In his insistence that the slaveholder controls only the body of the slave, Epictetus denies the slaveholder any meaningful victory over another person. Hegel argues that in subjugating the slave the master seeks to force another consciousness to acknowledge his superiority. But Epictetus argues that the master tames neither the consciousness nor the conscience of the slave. In achieving victory over the slave's body the master has merely subdued an inanimate object. Epictetus characterizes the body not only as slavish but as clay, a lifeless thing. Not only, then, do Epictetus's arguments seem to dignify the humanity of the slave, but they also controvert the slaveholder's claim to a higher status.
Epictetus's dismissal of the importance of corporeal slavery, however, is in no way a rejection of the institution of slavery. Epictetus insisted that people should not try to change the circumstances in which they found themselves but should accept their situations as given by Zeus. Rich or poor, free or slave, each person should only care about what is within the control of every person, that is, proper discernment and alignment of the will with what is right. Acceptance of this ethical framework would prevent a slave from running away or rebelling against a slaveholder, two alternatives that untold numbers of slaves pursued throughout antiquity.
To accept Epictetus's arguments today is to disavow the gravity of slavery in the Roman Empire. For Epictetus, the slave who disposes of the household's human wastes is a slave on a small scale (mikrodoulos), and the governor or consul who has abased himself before the emperor to achieve his position is a slave on a large scale (megalodoulos). On this view, the fact of a person's legal manumission is inconsequential; the kidnapping and sale of a free person into slavery is equally inconsequential. The slaveholder who inflicts physical abuse on the slave suffers harm from the act, while the slave who is beaten suffers no harm. The association of slaves and bodies is crucial for Epictetus's arguments. If my body is not my own, it is a slavish thing of no consequence, and what happens to my body should not affect who I am as a person. But what happens to my body surely is part of my story. While Epictetus ridicules the impact of beatings or even threats of death, at no point does he acknowledge that slaves' bodies were also sexually vulnerable. Unlike Epictetus, I do not think that people who alter behavior in order to avoid physical abuse compromise themselves morally. Moreover, extreme physical assaults such as torture have the potential to erode the very structure of personhood.116 Somatic injuries are real injuries, and corporeal pain is real pain. Given the time-honored devaluation of the body in Western thought, Epictetus's arguments can seem persuasive. Respect for the bodies of ancient slaves, coupled with acknowledgment of the harm that enslavement caused them, demands that we ultimately reject those arguments.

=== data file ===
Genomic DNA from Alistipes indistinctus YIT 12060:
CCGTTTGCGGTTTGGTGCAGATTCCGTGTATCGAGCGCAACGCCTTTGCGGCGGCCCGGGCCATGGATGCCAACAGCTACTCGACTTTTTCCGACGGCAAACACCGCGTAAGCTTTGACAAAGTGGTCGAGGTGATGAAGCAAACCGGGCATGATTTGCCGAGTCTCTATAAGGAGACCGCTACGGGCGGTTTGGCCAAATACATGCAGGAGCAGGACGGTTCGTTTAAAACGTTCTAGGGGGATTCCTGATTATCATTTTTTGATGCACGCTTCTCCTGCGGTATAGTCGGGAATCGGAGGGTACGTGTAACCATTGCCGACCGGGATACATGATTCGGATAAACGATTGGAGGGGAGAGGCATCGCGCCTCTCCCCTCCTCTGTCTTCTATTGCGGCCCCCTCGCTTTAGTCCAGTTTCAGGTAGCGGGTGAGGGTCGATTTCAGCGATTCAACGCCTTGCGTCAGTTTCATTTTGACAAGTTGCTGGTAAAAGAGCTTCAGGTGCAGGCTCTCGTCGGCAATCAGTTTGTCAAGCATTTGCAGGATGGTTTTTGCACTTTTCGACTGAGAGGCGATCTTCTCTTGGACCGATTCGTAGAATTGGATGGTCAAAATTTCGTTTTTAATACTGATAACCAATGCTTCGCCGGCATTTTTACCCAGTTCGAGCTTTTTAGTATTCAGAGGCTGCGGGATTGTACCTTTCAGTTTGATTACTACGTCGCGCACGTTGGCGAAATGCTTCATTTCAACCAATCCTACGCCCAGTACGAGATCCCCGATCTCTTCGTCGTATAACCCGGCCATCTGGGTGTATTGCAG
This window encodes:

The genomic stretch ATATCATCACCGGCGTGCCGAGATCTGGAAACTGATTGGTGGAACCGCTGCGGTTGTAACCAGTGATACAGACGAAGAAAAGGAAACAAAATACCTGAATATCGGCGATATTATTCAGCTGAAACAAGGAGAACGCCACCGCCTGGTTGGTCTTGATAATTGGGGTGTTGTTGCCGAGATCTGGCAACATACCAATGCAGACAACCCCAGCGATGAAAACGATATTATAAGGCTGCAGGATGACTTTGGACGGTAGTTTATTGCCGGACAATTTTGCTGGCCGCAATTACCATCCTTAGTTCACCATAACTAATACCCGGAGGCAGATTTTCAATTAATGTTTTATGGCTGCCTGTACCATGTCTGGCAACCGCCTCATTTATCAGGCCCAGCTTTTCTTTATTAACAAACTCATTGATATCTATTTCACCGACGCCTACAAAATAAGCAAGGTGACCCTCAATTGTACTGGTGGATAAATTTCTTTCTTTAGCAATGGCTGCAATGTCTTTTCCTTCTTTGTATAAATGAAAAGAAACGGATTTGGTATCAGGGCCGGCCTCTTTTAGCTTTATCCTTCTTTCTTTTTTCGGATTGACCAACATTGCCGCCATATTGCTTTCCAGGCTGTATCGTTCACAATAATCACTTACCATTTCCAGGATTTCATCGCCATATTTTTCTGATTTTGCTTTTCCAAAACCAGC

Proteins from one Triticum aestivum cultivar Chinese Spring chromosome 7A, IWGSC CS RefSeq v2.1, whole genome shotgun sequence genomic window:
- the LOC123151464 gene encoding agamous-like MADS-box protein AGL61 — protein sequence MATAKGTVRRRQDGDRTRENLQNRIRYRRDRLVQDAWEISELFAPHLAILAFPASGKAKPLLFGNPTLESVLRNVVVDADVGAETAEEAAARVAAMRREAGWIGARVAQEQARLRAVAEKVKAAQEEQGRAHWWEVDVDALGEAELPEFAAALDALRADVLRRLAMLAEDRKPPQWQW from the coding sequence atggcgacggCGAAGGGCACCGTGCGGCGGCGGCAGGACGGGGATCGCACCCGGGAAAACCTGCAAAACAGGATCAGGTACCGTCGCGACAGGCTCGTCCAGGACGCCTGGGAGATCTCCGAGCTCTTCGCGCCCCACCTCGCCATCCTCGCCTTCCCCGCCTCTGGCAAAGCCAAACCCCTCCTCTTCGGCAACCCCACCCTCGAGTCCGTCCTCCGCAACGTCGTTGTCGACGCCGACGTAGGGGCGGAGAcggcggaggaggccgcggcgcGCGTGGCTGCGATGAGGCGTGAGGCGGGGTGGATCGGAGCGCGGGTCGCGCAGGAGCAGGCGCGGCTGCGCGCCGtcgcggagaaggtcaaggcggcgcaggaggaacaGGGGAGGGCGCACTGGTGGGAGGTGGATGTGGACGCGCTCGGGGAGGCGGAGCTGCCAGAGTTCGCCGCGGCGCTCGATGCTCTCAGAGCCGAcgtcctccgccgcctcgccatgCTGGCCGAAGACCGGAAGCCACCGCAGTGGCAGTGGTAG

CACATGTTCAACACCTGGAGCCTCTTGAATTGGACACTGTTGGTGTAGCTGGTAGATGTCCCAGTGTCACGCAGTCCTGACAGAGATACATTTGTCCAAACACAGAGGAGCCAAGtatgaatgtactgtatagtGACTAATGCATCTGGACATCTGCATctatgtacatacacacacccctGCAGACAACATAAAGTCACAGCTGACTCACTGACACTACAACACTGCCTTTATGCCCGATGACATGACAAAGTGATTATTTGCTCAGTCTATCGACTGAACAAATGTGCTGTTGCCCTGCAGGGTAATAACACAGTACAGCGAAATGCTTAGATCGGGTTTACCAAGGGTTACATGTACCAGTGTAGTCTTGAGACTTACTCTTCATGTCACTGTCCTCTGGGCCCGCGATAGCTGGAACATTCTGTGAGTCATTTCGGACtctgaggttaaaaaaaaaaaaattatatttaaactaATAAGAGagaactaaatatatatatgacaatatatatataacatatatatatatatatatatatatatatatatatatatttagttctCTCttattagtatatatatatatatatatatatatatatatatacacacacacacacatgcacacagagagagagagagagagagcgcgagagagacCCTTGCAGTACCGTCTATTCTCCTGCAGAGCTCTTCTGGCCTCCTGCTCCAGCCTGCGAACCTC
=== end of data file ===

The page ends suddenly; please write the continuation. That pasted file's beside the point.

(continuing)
Paul's Letter to the Galatian Christians
In his letter to the Galatian Christians, Paul quotes a baptismal formula to remind his readers that their new identity in Christ abrogates the claims of other status markers: "For when all of you were baptized into Christ, you put on Christ as though he were your clothing. There is neither Jew nor Greek; there is neither slave nor free; there is no 'male and female'; for all of you are One in Christ Jesus" (Gal. 3:27-28). Commentators agree that Paul quotes the baptismal formula in this verse because he is concerned with the dissolution of the categories of Jew and Greek. However, having incidentally announced that within the Christian community slave and free are not relevant categories, Paul introduces imagery that stresses acknowledged legal and cultural differences between slave and free. Moreover, despite his dismissal of the categories male and female, the tropes of slavery and freedom that pervade Galatians 4 are gendered tropes. We have seen that, in Greco-Roman culture, status as well as gender affected the articulation and practices of "masculinity" and "femininity." Although Paul instructs the Galatian Christians to concern themselves with spiritual rather than corporeal slavery, his rhetoric ironically underscores the somatic structure of ancient slavery. Elizabeth Castelli argues, "The very notion of difference works in the passage as a conceptual problem for Paul, something that his argument requires, and yet that his philosophical framework cannot sustain."117